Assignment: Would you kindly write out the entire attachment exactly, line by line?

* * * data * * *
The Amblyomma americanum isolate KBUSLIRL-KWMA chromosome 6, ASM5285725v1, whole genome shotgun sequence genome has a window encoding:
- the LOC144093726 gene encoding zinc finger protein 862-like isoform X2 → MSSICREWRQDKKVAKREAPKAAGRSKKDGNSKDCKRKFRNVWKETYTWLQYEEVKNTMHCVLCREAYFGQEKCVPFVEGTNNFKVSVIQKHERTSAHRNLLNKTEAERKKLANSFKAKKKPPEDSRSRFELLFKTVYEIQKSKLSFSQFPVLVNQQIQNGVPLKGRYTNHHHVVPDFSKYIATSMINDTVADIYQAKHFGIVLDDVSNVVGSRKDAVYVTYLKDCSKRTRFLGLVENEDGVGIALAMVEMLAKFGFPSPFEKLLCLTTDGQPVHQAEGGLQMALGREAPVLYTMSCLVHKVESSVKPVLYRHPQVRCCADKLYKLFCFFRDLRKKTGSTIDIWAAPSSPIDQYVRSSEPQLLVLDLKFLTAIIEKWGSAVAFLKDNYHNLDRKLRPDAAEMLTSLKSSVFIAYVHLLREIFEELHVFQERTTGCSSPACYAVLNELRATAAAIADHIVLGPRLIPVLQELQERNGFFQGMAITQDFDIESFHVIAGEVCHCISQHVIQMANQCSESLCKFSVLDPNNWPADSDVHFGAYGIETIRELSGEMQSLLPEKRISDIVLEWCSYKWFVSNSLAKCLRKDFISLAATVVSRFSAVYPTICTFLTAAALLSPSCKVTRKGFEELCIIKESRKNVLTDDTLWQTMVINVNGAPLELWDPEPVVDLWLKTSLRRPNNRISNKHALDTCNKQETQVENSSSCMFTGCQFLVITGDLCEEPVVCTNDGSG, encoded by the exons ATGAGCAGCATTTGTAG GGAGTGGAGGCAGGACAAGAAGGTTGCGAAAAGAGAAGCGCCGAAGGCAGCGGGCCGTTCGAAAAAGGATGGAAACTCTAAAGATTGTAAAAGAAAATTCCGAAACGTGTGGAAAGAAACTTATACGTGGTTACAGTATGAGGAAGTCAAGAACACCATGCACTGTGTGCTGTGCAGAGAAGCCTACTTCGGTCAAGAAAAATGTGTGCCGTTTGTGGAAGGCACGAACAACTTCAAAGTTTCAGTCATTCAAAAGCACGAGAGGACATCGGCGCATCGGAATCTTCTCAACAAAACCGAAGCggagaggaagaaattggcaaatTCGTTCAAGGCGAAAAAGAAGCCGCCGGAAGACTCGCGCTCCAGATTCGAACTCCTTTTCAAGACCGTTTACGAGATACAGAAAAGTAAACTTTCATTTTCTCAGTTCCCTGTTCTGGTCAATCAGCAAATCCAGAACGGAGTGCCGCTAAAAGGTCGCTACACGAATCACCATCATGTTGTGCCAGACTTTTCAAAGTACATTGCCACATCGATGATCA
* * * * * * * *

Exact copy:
The Amblyomma americanum isolate KBUSLIRL-KWMA chromosome 6, ASM5285725v1, whole genome shotgun sequence genome has a window encoding:
- the LOC144093726 gene encoding zinc finger protein 862-like isoform X2 → MSSICREWRQDKKVAKREAPKAAGRSKKDGNSKDCKRKFRNVWKETYTWLQYEEVKNTMHCVLCREAYFGQEKCVPFVEGTNNFKVSVIQKHERTSAHRNLLNKTEAERKKLANSFKAKKKPPEDSRSRFELLFKTVYEIQKSKLSFSQFPVLVNQQIQNGVPLKGRYTNHHHVVPDFSKYIATSMINDTVADIYQAKHFGIVLDDVSNVVGSRKDAVYVTYLKDCSKRTRFLGLVENEDGVGIALAMVEMLAKFGFPSPFEKLLCLTTDGQPVHQAEGGLQMALGREAPVLYTMSCLVHKVESSVKPVLYRHPQVRCCADKLYKLFCFFRDLRKKTGSTIDIWAAPSSPIDQYVRSSEPQLLVLDLKFLTAIIEKWGSAVAFLKDNYHNLDRKLRPDAAEMLTSLKSSVFIAYVHLLREIFEELHVFQERTTGCSSPACYAVLNELRATAAAIADHIVLGPRLIPVLQELQERNGFFQGMAITQDFDIESFHVIAGEVCHCISQHVIQMANQCSESLCKFSVLDPNNWPADSDVHFGAYGIETIRELSGEMQSLLPEKRISDIVLEWCSYKWFVSNSLAKCLRKDFISLAATVVSRFSAVYPTICTFLTAAALLSPSCKVTRKGFEELCIIKESRKNVLTDDTLWQTMVINVNGAPLELWDPEPVVDLWLKTSLRRPNNRISNKHALDTCNKQETQVENSSSCMFTGCQFLVITGDLCEEPVVCTNDGSG, encoded by the exons ATGAGCAGCATTTGTAG GGAGTGGAGGCAGGACAAGAAGGTTGCGAAAAGAGAAGCGCCGAAGGCAGCGGGCCGTTCGAAAAAGGATGGAAACTCTAAAGATTGTAAAAGAAAATTCCGAAACGTGTGGAAAGAAACTTATACGTGGTTACAGTATGAGGAAGTCAAGAACACCATGCACTGTGTGCTGTGCAGAGAAGCCTACTTCGGTCAAGAAAAATGTGTGCCGTTTGTGGAAGGCACGAACAACTTCAAAGTTTCAGTCATTCAAAAGCACGAGAGGACATCGGCGCATCGGAATCTTCTCAACAAAACCGAAGCggagaggaagaaattggcaaatTCGTTCAAGGCGAAAAAGAAGCCGCCGGAAGACTCGCGCTCCAGATTCGAACTCCTTTTCAAGACCGTTTACGAGATACAGAAAAGTAAACTTTCATTTTCTCAGTTCCCTGTTCTGGTCAATCAGCAAATCCAGAACGGAGTGCCGCTAAAAGGTCGCTACACGAATCACCATCATGTTGTGCCAGACTTTTCAAAGTACATTGCCACATCGATGATCA